DR PEP CANADELL: Climate change it is like a global problem in the sense that the atmosphere is a commons for society. What we Australians do or somebody else does at the other end of the world, it actually all gets mixed within a year. So we really need to develop strategies, which are strategies working globally in partnership. Both in the science to understand it, but also in the way we address the mitigation ultimately.
DR JOHN CHURCH: Well, the Earth is warming, principally, because we’re releasing greenhouse gases into the atmosphere. These trap the outgoing long wave radiation and lead to a warming Earth. The energy, total energy in the Earth’s system increases and much of that energy is locked up in the oceans.
DR STEVE RINTOUL: I’m an oceanographer and the oceans are important to climate because they store huge amounts of heat and carbon dioxide. And in fact about 93 per cent of the extra heat that’s been stored by the Earth over the last 50 years, is found in the ocean. So I, we want to understand climate change and track how it’s evolving we really need to be measuring the ocean.
And that’s relevant to current discussions about the rate at which the Earth has warmed recently. So, over the last decade or so, the speed at which the surface has been warming has slowed a bit, it’s still warming, and the last decade is still the warmest decade in the instrumental record. But the rate of warming has slowed, even though the amount of CO2 in the atmosphere has increased, so that sounds like a surprise at first, but we’re beginning to understand exactly how that’s happening.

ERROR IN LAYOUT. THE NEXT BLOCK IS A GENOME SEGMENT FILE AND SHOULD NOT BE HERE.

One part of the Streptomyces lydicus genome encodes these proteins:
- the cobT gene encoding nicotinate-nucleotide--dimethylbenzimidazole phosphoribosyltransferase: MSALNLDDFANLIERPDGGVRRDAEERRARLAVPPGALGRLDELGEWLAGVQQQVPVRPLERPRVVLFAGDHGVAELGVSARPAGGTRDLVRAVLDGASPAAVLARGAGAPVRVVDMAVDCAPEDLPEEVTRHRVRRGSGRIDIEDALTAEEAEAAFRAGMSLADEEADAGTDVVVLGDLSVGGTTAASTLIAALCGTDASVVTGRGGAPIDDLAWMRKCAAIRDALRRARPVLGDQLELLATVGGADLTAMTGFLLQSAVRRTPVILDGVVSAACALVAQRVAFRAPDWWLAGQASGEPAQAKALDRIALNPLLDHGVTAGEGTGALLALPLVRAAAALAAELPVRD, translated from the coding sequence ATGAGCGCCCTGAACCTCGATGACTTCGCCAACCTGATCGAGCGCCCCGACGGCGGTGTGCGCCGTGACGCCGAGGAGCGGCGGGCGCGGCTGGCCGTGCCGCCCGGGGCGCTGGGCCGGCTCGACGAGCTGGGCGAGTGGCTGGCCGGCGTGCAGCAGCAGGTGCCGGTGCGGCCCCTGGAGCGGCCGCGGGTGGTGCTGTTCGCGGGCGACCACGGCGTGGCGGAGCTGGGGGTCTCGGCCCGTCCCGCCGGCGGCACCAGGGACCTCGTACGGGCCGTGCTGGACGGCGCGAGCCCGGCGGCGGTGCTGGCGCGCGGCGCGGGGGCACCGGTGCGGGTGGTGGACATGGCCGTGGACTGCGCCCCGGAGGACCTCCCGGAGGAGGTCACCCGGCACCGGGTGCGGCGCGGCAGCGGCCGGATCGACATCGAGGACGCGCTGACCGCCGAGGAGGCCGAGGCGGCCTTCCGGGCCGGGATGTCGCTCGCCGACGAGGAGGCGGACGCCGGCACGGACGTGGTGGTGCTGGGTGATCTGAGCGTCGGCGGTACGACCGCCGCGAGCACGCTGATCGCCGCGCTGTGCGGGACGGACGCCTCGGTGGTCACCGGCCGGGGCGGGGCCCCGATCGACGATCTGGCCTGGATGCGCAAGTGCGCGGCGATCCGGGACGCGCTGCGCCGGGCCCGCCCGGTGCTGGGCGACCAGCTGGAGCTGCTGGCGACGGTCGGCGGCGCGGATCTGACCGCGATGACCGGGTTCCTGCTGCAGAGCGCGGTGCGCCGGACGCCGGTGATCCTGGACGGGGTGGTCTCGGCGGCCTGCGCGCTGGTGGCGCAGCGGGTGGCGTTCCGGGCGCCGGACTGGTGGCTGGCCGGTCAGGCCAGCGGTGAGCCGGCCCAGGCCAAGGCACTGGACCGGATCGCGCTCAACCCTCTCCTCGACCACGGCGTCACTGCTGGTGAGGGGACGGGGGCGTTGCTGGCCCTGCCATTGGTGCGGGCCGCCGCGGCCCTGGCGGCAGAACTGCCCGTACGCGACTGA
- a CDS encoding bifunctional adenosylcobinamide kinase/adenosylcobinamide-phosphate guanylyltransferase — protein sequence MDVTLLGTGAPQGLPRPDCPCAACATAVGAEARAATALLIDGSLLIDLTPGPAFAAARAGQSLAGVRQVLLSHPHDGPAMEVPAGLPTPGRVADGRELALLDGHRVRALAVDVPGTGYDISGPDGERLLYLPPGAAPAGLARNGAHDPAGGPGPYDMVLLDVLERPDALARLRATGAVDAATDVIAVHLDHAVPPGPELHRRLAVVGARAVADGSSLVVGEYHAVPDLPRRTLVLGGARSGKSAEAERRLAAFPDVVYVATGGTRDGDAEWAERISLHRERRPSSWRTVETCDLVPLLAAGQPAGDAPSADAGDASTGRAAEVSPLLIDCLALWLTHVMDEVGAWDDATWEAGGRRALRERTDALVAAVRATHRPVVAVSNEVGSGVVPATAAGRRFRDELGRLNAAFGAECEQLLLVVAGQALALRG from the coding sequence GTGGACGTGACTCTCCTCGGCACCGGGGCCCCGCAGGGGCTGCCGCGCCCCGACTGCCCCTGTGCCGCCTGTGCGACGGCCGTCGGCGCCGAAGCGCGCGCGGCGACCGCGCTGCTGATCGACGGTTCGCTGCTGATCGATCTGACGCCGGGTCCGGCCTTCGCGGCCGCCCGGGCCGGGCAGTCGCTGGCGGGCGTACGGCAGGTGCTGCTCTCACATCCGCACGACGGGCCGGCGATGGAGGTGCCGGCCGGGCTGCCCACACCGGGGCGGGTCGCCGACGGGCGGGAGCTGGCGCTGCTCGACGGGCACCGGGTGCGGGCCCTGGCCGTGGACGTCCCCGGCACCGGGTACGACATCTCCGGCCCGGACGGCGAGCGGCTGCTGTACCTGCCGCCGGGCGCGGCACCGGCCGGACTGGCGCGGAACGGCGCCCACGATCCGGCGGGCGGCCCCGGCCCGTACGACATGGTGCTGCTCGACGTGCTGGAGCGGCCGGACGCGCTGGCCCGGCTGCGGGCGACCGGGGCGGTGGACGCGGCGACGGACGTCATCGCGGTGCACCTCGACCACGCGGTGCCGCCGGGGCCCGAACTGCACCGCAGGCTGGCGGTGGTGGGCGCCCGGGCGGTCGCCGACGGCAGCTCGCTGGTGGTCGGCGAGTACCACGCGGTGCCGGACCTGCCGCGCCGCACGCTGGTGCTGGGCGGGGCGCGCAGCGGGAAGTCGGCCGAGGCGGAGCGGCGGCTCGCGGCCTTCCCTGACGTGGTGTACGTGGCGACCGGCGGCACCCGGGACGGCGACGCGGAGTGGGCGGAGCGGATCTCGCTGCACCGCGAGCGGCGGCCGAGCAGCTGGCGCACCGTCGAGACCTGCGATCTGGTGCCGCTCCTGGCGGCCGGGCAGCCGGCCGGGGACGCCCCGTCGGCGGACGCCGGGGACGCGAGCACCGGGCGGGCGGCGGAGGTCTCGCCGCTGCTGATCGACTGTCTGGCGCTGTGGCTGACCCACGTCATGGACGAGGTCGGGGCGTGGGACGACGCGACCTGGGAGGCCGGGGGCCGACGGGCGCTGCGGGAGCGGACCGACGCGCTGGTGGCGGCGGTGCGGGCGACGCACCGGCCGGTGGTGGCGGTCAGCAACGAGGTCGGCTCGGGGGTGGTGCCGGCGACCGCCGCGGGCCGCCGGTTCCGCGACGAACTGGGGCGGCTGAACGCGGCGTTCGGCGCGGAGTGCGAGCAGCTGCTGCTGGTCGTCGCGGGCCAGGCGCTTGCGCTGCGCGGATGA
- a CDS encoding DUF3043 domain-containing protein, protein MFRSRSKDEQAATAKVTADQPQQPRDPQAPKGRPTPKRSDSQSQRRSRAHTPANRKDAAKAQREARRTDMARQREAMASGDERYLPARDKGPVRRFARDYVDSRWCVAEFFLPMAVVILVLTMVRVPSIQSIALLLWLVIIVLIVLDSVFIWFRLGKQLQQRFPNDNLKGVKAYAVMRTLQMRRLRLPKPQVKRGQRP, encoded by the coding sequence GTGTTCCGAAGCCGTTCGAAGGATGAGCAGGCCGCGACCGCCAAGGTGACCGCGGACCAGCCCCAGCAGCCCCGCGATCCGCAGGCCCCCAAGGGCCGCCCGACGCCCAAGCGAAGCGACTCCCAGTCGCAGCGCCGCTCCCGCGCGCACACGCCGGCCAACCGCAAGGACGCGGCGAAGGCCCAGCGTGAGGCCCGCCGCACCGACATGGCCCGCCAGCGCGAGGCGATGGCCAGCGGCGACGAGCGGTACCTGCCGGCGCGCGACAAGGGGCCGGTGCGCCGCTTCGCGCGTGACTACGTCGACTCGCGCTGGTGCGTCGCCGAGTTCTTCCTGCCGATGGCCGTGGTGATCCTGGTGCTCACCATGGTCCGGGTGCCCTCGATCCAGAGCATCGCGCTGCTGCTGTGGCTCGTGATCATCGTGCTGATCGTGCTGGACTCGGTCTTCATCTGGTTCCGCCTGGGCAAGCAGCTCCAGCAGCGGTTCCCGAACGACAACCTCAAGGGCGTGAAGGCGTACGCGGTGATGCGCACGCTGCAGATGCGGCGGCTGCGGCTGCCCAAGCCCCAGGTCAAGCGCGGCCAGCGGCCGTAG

DR JOHN CHURCH: We also see other changes; glaciers are continuing to lose mass. The sea ice, particularly in the Arctic, is continuing to retreat and the ice sheets of Greenland and Antarctica are contributing by losing mass contributing to sea level rise, which is continuing to rise at a faster rate over the last 20 years than over the 20th century as a whole.
DR STEVE RINTOUL: These pauses or periods when the Earth warms more slowly than average are not unusual. They happen in the climate system frequently. The second point is that we now understand what’s happening and part of what’s happening is that the heat in the Earth’s system is moving around and, in particular, more of the heat that used to be near the surface of the ocean has moved deeper in the ocean so if we look at the … how the heat that’s stored by the Earth has changed over the last decade and include the upper 2,000 metres of the ocean, we see that the Earth has continued to warm during this last decade just like it has in the decades before.